As people live longer, grandparents will most certainly become a more active and powerful force within the family group (particularly as incomes remain under pressure in the short-term future). This will stimulate a growing number of targeted offers, for example Key Camps “grandparents go free” initiative. The new decade is, however, one in which branded dialogues with grandparents must be ever more sophisticated, where companies must acknowledge that millions of older consumers will be technologically savvy and resistant to traditional age stereotypes. For in the era of Gransnet and high50 ever fewer grandparents will respond to marketing images crafted in any other groove. By the middle of the current decade, forecasts that over a quarter of those aged 65+ will be using the mobile internet and close to a third will be social networkers; these figures will only progress in one direction.
Back to nature
Given the rise of urban centres, research by Zepple and Sibtain detects marked support for a style of living more in tune with nature and the countryside. It is, for example, overwhelming majorities of those in the family formation stage agree that children should know as much as possible about nature or think that families spend too little time outside. The Future Foundation report on Family Life reports just under half of UK adults, meanwhile, will agree that parents should in fact receive guidelines about how often their children should venture beyond the confines of the house. And this enthusiasm percolates into the youngest age groups too - with more than 60% of 7-15s expressing an interest for all things green. Here the smartphone revolution will make an important contribution, with apps like Leafsnap allowing individuals to identify plants and trees based on photographs captured on their mobiles. As the current decade progresses, we will most certainly see the arrival of several more tools promising to deliver comparable green-focused benefits, many in playful and thoroughly interactive manners.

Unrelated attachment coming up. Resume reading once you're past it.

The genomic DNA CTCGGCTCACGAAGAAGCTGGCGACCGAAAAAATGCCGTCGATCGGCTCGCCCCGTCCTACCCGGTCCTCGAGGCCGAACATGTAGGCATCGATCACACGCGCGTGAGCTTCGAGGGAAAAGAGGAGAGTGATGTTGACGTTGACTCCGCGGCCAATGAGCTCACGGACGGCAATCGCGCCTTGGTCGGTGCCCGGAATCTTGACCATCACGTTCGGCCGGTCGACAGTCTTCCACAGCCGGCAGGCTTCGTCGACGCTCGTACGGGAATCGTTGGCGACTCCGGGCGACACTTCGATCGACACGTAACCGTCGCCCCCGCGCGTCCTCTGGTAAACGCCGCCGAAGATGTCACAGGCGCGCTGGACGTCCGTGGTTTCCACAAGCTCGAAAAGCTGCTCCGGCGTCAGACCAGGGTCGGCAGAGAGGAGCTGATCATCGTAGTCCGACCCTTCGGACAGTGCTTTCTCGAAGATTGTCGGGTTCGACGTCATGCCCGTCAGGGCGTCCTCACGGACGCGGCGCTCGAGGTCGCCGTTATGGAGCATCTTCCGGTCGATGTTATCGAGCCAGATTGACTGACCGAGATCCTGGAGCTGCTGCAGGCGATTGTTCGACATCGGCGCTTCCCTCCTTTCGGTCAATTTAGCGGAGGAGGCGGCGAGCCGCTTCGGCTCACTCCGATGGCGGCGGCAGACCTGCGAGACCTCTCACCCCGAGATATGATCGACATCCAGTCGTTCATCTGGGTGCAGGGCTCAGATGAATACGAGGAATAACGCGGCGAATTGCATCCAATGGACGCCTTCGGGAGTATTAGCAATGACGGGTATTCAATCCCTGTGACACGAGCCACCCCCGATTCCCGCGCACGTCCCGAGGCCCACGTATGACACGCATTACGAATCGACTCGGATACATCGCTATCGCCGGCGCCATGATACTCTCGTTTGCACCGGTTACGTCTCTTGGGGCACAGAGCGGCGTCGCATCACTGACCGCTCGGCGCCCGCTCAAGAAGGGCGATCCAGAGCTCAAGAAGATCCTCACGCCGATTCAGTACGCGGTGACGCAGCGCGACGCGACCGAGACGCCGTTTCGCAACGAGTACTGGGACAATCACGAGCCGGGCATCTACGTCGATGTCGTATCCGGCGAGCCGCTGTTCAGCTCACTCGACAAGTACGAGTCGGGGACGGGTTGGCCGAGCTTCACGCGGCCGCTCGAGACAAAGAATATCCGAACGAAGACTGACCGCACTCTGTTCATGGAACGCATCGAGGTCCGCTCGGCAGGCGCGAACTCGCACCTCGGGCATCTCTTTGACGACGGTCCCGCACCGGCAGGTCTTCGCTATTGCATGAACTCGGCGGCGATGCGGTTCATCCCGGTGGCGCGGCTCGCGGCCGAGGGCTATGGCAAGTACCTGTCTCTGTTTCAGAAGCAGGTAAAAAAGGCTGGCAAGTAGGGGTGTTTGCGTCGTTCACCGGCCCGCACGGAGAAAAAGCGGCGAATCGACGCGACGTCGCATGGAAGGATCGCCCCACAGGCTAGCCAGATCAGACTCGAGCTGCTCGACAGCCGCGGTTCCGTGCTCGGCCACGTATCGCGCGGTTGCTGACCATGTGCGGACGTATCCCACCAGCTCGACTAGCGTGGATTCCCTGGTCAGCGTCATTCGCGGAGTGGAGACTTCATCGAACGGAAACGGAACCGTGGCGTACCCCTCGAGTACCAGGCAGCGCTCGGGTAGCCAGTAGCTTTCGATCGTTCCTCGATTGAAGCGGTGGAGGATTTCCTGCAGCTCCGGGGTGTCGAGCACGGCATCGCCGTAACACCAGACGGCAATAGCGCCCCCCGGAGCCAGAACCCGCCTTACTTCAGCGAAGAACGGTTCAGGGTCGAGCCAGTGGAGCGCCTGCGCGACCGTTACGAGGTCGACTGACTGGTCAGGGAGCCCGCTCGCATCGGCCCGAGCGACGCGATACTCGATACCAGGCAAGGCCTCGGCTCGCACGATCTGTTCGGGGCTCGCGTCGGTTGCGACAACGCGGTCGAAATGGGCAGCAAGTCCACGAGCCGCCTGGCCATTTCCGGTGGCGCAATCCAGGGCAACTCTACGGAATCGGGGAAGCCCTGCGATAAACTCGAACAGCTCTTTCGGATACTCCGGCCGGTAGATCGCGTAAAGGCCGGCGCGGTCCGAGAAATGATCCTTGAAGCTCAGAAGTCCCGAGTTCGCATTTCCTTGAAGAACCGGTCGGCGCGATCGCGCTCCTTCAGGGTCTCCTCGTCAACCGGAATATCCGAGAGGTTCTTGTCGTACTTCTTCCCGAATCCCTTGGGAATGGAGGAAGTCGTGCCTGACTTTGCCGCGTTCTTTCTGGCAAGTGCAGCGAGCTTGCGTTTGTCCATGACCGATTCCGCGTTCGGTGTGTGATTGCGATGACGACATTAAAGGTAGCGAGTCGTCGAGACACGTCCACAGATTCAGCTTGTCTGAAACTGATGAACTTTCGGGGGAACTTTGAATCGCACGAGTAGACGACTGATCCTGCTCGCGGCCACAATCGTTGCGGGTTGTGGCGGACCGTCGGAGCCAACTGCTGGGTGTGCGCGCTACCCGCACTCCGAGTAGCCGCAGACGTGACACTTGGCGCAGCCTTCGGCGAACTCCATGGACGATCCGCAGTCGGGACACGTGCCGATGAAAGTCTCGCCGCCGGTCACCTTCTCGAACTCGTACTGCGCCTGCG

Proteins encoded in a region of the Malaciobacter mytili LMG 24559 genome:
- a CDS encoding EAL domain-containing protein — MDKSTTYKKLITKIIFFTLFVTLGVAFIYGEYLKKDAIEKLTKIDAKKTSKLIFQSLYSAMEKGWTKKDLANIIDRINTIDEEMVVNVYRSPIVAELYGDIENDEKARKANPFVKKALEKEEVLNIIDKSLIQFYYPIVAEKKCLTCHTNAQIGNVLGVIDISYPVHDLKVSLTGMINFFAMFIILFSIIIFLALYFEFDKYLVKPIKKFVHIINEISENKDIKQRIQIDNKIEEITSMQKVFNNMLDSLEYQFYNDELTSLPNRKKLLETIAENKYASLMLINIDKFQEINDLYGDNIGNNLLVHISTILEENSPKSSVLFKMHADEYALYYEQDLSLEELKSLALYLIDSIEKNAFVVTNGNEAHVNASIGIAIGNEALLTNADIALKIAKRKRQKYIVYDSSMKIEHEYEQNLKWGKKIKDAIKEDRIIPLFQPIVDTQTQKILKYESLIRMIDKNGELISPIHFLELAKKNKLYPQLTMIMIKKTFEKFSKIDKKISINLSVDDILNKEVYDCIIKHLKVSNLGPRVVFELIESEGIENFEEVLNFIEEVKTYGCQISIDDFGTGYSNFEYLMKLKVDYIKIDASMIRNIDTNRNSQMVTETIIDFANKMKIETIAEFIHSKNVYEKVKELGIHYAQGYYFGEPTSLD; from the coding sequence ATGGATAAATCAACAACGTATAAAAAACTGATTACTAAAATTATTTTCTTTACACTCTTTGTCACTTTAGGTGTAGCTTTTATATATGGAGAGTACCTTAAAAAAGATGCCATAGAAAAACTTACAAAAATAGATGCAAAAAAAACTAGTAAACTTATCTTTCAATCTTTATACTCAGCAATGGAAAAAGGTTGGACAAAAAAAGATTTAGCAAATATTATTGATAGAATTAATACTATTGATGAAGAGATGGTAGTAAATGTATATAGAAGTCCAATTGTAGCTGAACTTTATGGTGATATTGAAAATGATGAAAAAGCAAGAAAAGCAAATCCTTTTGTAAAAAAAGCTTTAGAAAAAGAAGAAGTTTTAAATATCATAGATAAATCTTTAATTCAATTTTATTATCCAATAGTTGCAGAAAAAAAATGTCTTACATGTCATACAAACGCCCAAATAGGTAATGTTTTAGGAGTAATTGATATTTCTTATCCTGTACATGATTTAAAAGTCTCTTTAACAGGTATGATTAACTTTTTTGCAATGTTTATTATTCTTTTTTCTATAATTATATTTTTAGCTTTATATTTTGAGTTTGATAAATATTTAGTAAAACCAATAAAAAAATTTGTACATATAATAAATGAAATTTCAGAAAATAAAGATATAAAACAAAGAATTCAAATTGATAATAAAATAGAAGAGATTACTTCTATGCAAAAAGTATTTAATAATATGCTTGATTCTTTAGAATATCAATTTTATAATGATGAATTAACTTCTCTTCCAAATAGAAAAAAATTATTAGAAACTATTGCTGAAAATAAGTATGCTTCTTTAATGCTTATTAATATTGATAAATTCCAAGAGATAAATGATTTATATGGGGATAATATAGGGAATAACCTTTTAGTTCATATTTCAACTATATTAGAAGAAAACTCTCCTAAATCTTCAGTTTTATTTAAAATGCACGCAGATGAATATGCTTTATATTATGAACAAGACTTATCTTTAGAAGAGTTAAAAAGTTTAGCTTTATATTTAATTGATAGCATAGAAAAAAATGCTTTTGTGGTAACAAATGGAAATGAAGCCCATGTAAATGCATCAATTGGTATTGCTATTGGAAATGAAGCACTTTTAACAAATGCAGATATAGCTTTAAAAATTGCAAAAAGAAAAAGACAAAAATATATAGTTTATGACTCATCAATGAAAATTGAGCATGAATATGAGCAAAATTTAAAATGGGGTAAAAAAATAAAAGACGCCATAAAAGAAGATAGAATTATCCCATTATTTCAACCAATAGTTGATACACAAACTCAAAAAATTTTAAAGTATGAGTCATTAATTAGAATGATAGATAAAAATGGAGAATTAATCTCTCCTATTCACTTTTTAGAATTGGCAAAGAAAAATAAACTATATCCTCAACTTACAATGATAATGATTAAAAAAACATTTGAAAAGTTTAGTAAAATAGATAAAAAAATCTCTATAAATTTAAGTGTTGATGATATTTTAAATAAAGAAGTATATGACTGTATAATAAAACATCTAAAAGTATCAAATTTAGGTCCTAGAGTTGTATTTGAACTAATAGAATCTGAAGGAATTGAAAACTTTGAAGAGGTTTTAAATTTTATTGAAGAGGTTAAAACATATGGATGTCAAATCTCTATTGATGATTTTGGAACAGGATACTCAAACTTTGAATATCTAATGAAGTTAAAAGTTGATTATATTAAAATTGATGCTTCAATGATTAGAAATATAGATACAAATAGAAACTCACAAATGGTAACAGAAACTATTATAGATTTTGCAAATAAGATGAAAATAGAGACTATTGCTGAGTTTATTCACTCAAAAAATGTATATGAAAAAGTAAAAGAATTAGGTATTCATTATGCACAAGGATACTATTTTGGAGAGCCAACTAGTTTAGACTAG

But can we also foresee more and more brands showcasing their natural credentials or else supporting family or child-friendly initiatives which benefit the countryside or the environment more generally? Already we see, for example Disney’s Green Challenge attempting to boost engagement with, and awareness of, green issues among children in the US. Others will most certainly follow.
The nature of family holidays
As Schanzel says “Family holidays are perceived as opportunities for ‘quality family time’ that allow bonding to ensure the happiness and togetherness of the family, away from the distractions of everyday life. In fact, holidays are often the only time the whole family spends together for an extended period and seemingly offer a balance to family life at home. The reasons that families go on holiday then differs from those of general holidaying individuals. Family holidays are less about an escape or break ‘from’ home routines and more about spending time ‘with’ the family (including extended family) doing novel activities and creating positive memories. For children it is also imperative that family holidays involve social fun. Family holidays serve the purpose of (re)connecting people through tourism and can be seen as a social practice that involves networking, family capital formation and social obligation. However, holidays can also give rise to intra-family conflicts and added stresses that require much better understanding to ensure the holiday experience is a positive one for all family members”.
Family Tourism: A Multiply Disciplinary Perspective. Edited By Heike Schänzel, Ian Yeoman, Elisa Backer. Channelview, Bristol is now available. Please join for a the New Zealand book launch on the 3rd August at Victoria University RSVP